On April 14, an anonymous user posted a photo on Reddit of a Bend High School hallway where students were packed in shoulder-to-shoulder. The picture — titled ”Social Distancing at Bend High” — prompted over 100 comments to the Bend-specific forum of the popular website, many about the safety of students inside schools during a pandemic.
“It’s insane,” Bend High School senior Jade Jager told The Bulletin. “It’s nearly impossible to maintain 3 feet of distance, let alone 6 in the hallways.”
Jager said simply walking through the hallways can be nerve-wracking. She’s concerned about accidentally bringing home COVID-19 to her high-risk brother, who can’t attend in-person school, she said.
“I’m not only worrying about myself, but also my family,” said Jager, 17. “I know a lot of other people are in similar situations — there’s a deadly virus going around.”
This has been the case since Bend-La Pine Schools left its hybrid schedule on April 12 for middle and high schools. Thousands of students are in school in-person, all together for the first time since COVID-19 forced school online in March 2020.
Bend-La Pine administrators are aware of hallway crowding in their schools. Their solutions include releasing students from class at different times to keep hallways more open, using multiple lunch pickup locations and asking students to not stop and chat.
“The message has been pretty simple: Keep moving,” said Michael McDonald, principal of Summit High School.
Paul Dean, Bend-La Pine’s safe healthy schools administrator and de facto COVID-19 czar, said he and high school administrators immediately went to work on changes after seeing the crowded hallway photo at Bend High School.
The goal of the changes is to alleviate “pinch points,” which is what Dean calls congested portions of hallways. He noted that these sections are only extremely crowded for a moment or two, before students return to classrooms.
“Those pinch points are a short duration, but we’re still trying to clear them up regardless,” Dean said.
McDonald said he’s seen the photo of the crowded Bend High School hallway, as well as other crowded school hallway photos. But he said these photos actually show students following COVID-19 protocol as well as they can in that tricky situation.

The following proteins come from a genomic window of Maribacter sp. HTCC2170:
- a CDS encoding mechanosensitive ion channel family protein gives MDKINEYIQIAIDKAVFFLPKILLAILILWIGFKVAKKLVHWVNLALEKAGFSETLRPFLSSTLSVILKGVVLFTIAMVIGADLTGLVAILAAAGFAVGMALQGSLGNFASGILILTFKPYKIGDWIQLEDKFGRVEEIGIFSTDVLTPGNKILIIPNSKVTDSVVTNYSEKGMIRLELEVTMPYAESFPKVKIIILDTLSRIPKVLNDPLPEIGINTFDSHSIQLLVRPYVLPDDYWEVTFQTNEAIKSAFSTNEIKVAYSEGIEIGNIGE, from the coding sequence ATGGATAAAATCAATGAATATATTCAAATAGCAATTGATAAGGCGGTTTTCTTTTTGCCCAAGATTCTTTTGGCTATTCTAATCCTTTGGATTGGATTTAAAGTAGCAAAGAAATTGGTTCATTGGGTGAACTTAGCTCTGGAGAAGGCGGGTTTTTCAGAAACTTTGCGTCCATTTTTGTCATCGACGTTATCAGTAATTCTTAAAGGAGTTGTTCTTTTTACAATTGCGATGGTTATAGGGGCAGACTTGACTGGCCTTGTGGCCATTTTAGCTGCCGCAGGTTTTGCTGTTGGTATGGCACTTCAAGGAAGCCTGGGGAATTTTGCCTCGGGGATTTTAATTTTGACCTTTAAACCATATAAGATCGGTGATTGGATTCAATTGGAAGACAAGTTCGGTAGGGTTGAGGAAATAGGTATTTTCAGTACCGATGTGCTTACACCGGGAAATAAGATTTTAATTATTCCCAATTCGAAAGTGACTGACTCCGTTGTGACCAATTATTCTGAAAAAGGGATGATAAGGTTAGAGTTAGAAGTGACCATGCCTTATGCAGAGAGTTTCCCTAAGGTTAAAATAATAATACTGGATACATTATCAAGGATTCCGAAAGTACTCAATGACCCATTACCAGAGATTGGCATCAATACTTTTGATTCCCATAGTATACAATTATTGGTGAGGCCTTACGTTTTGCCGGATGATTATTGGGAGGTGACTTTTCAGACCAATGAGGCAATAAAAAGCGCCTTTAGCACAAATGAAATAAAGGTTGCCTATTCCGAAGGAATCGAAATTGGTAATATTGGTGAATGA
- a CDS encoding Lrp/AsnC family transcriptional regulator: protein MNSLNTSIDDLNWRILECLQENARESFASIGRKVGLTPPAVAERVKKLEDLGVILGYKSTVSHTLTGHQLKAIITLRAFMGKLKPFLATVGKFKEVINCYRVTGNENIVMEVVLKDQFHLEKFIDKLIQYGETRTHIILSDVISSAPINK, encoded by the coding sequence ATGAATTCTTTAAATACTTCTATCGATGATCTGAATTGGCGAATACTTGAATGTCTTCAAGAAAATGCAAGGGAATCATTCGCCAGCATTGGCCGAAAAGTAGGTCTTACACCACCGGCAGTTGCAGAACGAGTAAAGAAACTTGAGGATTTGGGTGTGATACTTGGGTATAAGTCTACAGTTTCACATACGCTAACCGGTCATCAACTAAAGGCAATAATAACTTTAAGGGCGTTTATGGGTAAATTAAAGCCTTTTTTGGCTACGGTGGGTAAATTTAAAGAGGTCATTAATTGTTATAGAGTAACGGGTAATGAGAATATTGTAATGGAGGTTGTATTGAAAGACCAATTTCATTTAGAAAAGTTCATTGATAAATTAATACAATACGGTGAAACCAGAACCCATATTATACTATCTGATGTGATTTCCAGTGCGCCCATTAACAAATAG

“I know those students all have masks on, and they’re all on the move, and that’s encouraging to me,” McDonald said. “I’m really impressed with how much the students are following the guidelines around keeping moving and getting to class.”
Even so, that crowded hallway photo came at an awkward time for the school district.
COVID-19 case counts have skyrocketed in recent weeks in Oregon, and Deschutes County is no exception. Between April 3 and April 17, weekly case counts in Deschutes County shot up from 150 to 394, according to county data.
However, county data shows that only 10% of local cases come from people aged 10-19. Meanwhile, 55% of county positive cases come from residents in their 20s, 30s and 40s.
Furthermore, county contact tracers have found that the majority of new cases recently have come from people gathering without masks, said Morgan Emerson, spokesperson for Deschutes County Health Services. That’s something not allowed inside schools.
“It’s things like carpooling without masks, even barbecues where people aren’t distancing,” Emerson said.
There have been a few COVID-19 cases detected in Bend-La Pine’s high schools.
Exempting a mid-February outbreak of 43 Summit students — who caught COVID-19 due to an off-campus, maskless party — 18 high schoolers in Bend-La Pine Schools have tested positive for COVID-19 as of April 14, according to state data. Five school staffers at Bend-La Pine high schools have also tested positive this year.
Dean said he doesn’t want to assume that the crowded hallways are or aren’t a major COVID-19 risk, although he still finds them concerning.
“None of us are scientists,” he said. “(But) we think we can do it better, and that’s what we’re trying to do.”
Although middle schools also have passing periods, Dean isn’t as concerned about COVID-19 spreading there.
Not only are younger students more likely to follow COVID-19 rules than high schoolers, but middle schools have multiple lunches, so fewer students are moving about at once, Dean said.
Middle schools also have much smaller populations — Bend’s largest middle school, High Desert, has about 760 students. Mountain View High has over 1,200 students, and Summit and Bend high schools each have more than 1,500 students.
“You don’t have 1,500 students moving all at once,” Dean said. “In fact, in some schools, you might have 150 or 200 students moving.”